While skintight silhouettes have all but disappeared from menswear, slim cuts are still alive and well. It’s a timeless fit that’s flattering and versatile, making it well worth adding to your rotation (if it’s not already a cornerstone of it).
It may not be a trend so to speak, but slim-fit jeans are always going to look good, regardless of year or season. Think of this style as one of the fundamental building blocks of your wardrobe. It’s simple, modest and – perhaps most importantly – won’t leave you cringing when you stumble upon photographs of yourself 10 years from now.
How To Wear It
Slim-fit denim is best worn with other fitted clothing. Other than that, it can be worn in any way you choose. Take a smart casual approach by opting for black and combining with black leather Derby shoes and an Oxford shirt. Or dress it right down with a crew-neck sweatshirt and some trainers.
Raw On Top
Why let your legs have all the raw denim fun? Give your torso a little action too. Raw denim is nothing new, but wearing it in jacket form is becoming increasingly popular.
A good raw denim jacket is a real investment piece. Wear it often and look after it, and you’ll be rewarded with a garment that ages and weathers with you, making it completely personalised and unique.
How To Wear
Again, when wearing denim on top it’s important to ensure it doesn’t match too closely with whatever you’re wearing on your legs. Generally, black jeans or even white/cream jeans will work well here. Or, better still, opt for green or beige chinos instead. Then stick on a pair of suede boots and you’re good to go.
Return To High-Rise
Waistbands have been moving north in tailoring and trousers in general for a little while now, so it was only natural that jeans would eventually follow suit. A return to the high-rise styles of the 1950s, 1980s and 1990s has been in the making for some time, but unlike most retro throwbacks, this one’s actually got some depth to it.
Historically speaking, high-waisted is denim legwear’s default setting. And while it may have lost ground to mid-rise and even low-rise styles over the years, it’ll always be relevant.
How To Wear
The first thing to consider before reaching for the high-rise denim is body shape. If you’re the owner of a pair of long, spindly legs, adding more length at the upper end isn’t going to do anything to balance out your proportions. But if you’re average height or below, go wild. Although we’d suggest not going down the tucked T-shirt route if you’re a little on the short side.
Outside of shirts, T-shirts and trainers, wearing white has always been a risky business, particularly when it comes to trousers. Nail it and you’re the coolest guy at the party. Screw it up and you’re a middle-aged lady on a hen do in Benidorm.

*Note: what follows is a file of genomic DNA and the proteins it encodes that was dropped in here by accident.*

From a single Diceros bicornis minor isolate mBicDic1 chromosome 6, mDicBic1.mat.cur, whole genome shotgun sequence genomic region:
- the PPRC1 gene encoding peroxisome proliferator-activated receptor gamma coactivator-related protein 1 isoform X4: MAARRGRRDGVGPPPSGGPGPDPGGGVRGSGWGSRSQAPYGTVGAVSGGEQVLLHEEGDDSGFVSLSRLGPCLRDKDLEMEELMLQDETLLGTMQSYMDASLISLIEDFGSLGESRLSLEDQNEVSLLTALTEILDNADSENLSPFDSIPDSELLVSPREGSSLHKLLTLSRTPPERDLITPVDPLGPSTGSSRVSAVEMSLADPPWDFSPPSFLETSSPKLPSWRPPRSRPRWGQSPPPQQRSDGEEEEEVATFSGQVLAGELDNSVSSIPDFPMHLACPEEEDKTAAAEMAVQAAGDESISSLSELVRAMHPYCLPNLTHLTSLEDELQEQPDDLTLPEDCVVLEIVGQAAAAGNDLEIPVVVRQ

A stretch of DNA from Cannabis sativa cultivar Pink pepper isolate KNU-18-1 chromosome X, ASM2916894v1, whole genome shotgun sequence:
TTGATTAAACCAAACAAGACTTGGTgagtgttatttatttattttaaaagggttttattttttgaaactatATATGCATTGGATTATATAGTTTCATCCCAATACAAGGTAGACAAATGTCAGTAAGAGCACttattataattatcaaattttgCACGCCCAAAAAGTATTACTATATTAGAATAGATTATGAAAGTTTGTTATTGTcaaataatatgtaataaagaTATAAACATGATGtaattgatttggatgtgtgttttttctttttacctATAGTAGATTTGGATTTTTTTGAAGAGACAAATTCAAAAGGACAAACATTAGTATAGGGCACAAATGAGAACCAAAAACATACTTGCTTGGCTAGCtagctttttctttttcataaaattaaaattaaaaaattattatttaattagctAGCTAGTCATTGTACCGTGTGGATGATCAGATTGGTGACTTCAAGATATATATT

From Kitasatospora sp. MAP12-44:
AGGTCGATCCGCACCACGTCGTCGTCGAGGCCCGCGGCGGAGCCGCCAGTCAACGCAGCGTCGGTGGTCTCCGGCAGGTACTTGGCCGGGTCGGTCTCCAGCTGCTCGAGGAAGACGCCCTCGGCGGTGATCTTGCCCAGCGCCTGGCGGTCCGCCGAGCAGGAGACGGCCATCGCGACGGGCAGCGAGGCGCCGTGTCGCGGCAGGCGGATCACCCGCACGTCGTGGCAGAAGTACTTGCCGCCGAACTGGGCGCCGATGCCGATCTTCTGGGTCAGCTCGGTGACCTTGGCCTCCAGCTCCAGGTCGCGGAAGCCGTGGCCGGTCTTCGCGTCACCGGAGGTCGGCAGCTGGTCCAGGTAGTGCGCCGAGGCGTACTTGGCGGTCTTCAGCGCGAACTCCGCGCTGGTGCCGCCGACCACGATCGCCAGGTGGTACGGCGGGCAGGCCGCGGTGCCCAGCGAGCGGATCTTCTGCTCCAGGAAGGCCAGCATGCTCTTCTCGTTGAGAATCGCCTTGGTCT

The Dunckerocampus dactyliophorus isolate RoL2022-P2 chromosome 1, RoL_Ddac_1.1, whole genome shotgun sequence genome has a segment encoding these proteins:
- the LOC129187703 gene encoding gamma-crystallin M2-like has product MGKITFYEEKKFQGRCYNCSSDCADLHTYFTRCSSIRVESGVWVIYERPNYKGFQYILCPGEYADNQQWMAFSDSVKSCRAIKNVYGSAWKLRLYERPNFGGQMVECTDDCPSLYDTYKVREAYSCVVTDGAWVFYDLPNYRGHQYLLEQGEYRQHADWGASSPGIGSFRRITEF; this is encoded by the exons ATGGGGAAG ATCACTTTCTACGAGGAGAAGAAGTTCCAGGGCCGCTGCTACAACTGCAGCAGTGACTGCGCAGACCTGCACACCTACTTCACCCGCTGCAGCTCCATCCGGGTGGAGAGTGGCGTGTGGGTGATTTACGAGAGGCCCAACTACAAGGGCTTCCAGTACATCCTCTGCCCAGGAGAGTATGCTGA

We believe the payoff is big enough to make the risk worthwhile, and judging by the surge in popularity of white jeans and denim jackets of late, so does everyone else.
How To Wear
When it comes to white denim, contrast is your friend. If you’re wearing white up to, opt for rich, dark colours on your bottom half and vice versa. Jeans-wise, it’s crucial to nail the fit: steer clear of anything too tight and instead go for a slim or straight leg to keep things classic.
We all know raw denim is all about achieving beautiful fades and interesting patinas over time. The trouble is, not everyone likes the idea of living in a pair of dirty jeans for a year while the process takes place.
Thankfully, pre-faded denim is trending hard this year and with the quality of washes on offer from specialist jeans brands like Edwin, Nudie and OrSlow, nobody will know the difference.
How To Wear
Faded denim looks great, there’s no disputing that, but it’s far from smart. Unless you want to wind up looking like Jeremy Clarkson, we’d suggest picking a different shade of denim for smart-casual affairs and keep the faded stuff for casual looks and weekend duties. Cuff them just above the ankle and pair them with suede chukka boots or a pair of throwback runners.
The Repair Job
Ever ventured home in ripped jeans only to have some witty relative offer to sew a patch onto them? Well they’re going to love the latest distressed denim trend to have hit stores and street-style galleries across the globe.
Featuring strategically (and sometimes not-so-strategically) placed decorative patches, a new breed of distressed jean has come to fill the hole left by the torn and tattered denim of the mid 2010s. Yes, it’s an acquired taste, but it’s not impossible to make it work as part of a cohesive outfit.
How To Wear
As with most aspects of menswear, it’s best to go with the “less is more” approach. Avoid full-blown patchwork monstrosities and opt instead for tastefully executed cut & sew detailing and sparingly used patches. Much like any statement garment, patched-up jeans benefit from being surrounded by simple, stripped-back pieces, but keep things slouchy and relaxed as opposed to crisp and pristine.